Mimmo Paladino

Domenico Paladino (Mimmo) was born in Paduli (Benevento) in 1948. His uncle Salvatore, a painter, encouraged his interest in art. He attended the artistic high school in Benevento from 1964 to 1968. His statues consist of icons, ancient masks and geometric designs: a kind of alphabet of signs that cyclically returns. He often draws on Etruscan and Samnite art. Its simple shapes give his work an ancient look. Paladino is dedicated to sculpture, painting, photography and engraving: etching, aquatint, linocut and woodcut. He also creates installations for churches, squares and buildings in the area. The theatre is another place where his work can be found: he has been actively involved in set design. He has even ventured into cinema (in 2005, he directed “Quijote”, which focuses on Cervantes’ character). Mimmo Paladino is one of the most successful representatives of the Transavantgarde movement (promoted by critic Achille Bonito Oliva), along with Sandro Chia, Enzo Cucchi, Francesco Clemente, Nicola De Maria and others who joined later. Paladino’s works are now permanently located in some of the main international museums, including the Metropolitan Museum of Art in New York.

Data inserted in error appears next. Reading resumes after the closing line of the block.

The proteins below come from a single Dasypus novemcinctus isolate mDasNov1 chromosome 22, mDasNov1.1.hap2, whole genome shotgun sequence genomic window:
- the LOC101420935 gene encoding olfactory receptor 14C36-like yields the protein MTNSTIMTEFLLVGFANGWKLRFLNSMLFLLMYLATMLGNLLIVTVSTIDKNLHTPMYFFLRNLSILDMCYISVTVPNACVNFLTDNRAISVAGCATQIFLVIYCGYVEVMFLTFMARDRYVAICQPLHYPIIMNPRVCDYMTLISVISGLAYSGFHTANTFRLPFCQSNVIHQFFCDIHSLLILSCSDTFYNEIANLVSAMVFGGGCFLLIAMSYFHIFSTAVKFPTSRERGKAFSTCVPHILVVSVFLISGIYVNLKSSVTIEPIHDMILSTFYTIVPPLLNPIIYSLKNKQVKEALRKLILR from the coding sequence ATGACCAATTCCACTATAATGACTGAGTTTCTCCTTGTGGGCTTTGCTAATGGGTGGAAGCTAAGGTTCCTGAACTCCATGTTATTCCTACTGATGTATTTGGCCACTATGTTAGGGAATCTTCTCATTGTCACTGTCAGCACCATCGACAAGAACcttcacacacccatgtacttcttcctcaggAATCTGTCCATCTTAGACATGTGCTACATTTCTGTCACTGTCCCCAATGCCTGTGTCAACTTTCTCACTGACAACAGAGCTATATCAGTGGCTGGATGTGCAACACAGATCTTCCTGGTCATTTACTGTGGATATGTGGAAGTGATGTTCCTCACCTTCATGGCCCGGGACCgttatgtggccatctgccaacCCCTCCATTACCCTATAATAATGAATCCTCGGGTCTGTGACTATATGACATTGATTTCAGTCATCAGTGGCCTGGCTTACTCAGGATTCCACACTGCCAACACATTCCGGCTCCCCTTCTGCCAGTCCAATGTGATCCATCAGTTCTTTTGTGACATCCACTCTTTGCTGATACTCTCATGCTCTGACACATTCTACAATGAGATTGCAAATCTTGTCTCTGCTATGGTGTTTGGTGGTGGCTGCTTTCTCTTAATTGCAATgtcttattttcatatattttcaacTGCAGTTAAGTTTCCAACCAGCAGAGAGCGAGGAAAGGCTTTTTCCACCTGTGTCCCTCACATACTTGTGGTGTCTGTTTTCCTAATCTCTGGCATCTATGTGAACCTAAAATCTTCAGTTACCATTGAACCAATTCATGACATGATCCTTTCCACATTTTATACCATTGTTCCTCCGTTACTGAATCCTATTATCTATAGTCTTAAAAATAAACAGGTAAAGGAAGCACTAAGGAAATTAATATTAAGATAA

PERCORSO AMOROSO by Giuseppe Gallo 

“Percorso Amoroso” (Path of love), located on the west side of the new 4.0 factory in Fiorano, is a bronze sculpture created by Giuseppe Gallo in 2004. The majestic work (6.6×3.7×1.8 m) uses bronze as a skin that is always different and taut, absorbing and regenerating light. The 5 elements that make up the “path of love” follow each other in succession, drawing an imaginary circle. The dance of the 5 figures must repeat exactly 5 times to create a perfect circle. The sculpture is thus designed as a circular work that moves in infinite time and can be read from right to left or from left to right in a perpetual discourse like the discourse of love. If the circle were closed there would be a female sculpture inside and a male sculpture outside.